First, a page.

On approach shots Tiger was obviously able to avoid hazards but he also knew where the slopes of the green were and which area around the green was the best place to putt from.  He kept the ball below the hole when possible and rarely missed to the short side of the green.  I compared this aspect of Tiger's game to a scouting report on hitters because he understood what the course was giving him and then executed a shot based on a many different variables, the same way a pitcher chooses pitch Lokation, selection, and sequencing.

When Tiger got to the green and started his putting routine it really became evident how much putting and pitching have in common.  The process of determining a line to hit the putt was comparable to choosing a Lokation to aim at.  The length of the putt and whether it was uphill or downhill determined the force of the ball strike just like a pitcher determines what speed to throw the ball.  Finally, when Tiger read the green for left or right breaking putt it reminded me of a pitcher accounting for the movement of pitches.

Managing a golf course and managing the game as a pitcher are comparable on so many different levels.  First, it's not always how far you hit the ball or how hard you can throw it, but can you control it?  Second, it's not possible to hit all Lokations or always have 2 foot birdie putts, but can you put yourself in a position to succeed?  Finally, when it is time to perform and you have taken all variables into consideration, can you execute the putt or pitch to close the deal?  Tiger did it all today.

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Damage Control in Pitching and Golf

Posted on April 14, 2013 by Stephen Stemle | 0 comments

Today I'm watching the final round of the Masters, my favorite day to watch golf all year.  Augusta National is the most beautiful, yet unforgiving golf course on the planet.  When golfers miss their Lokations during this tournament they are penalized more than on any other.  By the same token, pitchers are hit around when they miss Lokations facing great hitters.  In this blog entry I want to discus how playing an unforgiving golf course and pitching to a great hitter are similar.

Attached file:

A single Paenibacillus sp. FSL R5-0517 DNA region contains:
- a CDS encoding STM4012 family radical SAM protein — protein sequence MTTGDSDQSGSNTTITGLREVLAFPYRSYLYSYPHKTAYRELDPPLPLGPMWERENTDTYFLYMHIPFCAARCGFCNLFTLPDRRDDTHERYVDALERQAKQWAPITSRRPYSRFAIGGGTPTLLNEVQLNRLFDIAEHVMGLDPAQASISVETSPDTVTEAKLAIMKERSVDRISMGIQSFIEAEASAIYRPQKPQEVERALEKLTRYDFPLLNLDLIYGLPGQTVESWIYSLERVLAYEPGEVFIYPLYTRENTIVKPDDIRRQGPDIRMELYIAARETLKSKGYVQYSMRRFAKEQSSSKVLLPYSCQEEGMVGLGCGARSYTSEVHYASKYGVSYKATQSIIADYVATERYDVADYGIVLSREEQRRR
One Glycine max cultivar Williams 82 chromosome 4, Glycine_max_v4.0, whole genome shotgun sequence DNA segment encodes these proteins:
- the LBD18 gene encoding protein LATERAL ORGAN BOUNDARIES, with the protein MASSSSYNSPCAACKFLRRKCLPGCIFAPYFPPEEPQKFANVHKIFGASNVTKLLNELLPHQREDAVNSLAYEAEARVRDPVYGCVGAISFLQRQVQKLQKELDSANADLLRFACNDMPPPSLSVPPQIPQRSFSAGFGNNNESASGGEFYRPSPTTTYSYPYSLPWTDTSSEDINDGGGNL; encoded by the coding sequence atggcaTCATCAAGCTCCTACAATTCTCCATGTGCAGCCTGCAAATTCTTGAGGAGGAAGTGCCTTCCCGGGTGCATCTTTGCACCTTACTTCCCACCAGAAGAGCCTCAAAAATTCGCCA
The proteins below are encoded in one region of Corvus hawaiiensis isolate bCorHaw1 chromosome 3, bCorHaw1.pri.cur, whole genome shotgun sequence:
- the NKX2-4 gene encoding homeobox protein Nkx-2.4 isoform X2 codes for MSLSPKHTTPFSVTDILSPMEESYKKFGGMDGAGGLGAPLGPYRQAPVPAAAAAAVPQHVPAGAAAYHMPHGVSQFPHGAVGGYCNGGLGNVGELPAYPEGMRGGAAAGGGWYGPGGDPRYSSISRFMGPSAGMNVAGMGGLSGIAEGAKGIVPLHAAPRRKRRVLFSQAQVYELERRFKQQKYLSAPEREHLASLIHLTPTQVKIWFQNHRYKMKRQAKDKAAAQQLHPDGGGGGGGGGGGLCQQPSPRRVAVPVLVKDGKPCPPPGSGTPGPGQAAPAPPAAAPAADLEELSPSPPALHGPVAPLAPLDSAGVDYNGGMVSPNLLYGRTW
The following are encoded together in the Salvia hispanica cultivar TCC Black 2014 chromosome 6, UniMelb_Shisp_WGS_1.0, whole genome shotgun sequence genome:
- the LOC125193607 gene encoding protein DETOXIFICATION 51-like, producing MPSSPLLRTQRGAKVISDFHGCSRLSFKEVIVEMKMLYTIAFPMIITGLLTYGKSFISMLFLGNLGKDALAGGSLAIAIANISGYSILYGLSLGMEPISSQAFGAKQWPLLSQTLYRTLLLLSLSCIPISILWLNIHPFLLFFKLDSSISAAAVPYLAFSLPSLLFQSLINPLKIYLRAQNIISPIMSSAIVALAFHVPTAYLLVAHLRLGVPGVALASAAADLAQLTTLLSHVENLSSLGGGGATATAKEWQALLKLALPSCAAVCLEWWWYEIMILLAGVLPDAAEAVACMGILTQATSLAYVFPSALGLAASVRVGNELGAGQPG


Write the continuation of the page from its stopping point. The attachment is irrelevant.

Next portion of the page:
In pitching the opponent is the hitter, while the opponent in golf is the course.  When you face tough hitters, just as when you play tough courses, Lokation becomes the most important aspect of success.  Good hitters will take advantage of Lokation mistakes and make you pay by driving the ball for extra base hits or taking a walk.  Difficult golf courses will make you pay with penalty strokes after missing Lokations in the water, woods, or the short side of the hole.

Damage control is a huge key to scoring well on a hard golf course or getting a good hitter out.  You have to miss in the correct Lokations to give yourself a chance at success.  For example, hitting an aproach shot into a green with water on the right is comparable to facing a right-handed pull hitter on the mound.  You obviously want to hit your Lokation first and foremost in either situation, but if you don't, you want to miss to the left of the green or away from the batter.

It is very important to be aware of the correct miss whenever you are weighing your options on the course or on the mound.  The good news is that pitchers should have an easier time than golfers when it comes to damage control because in pitching it is rarely a mistake to miss low, as in the 4 Zone or below.  For golfers, missing in the correct Lokation will be more difficult because their damage control miss could be different everytime.  

Whether you are a golfer, pitcher, or both, the next time you are on the mound or course, pay special attention to where your misses end up and the result that follows.  You'll find out that if you are concious of damage control and make adjustments accordingly, you will have a lower score in golf and give up less runs on the mound.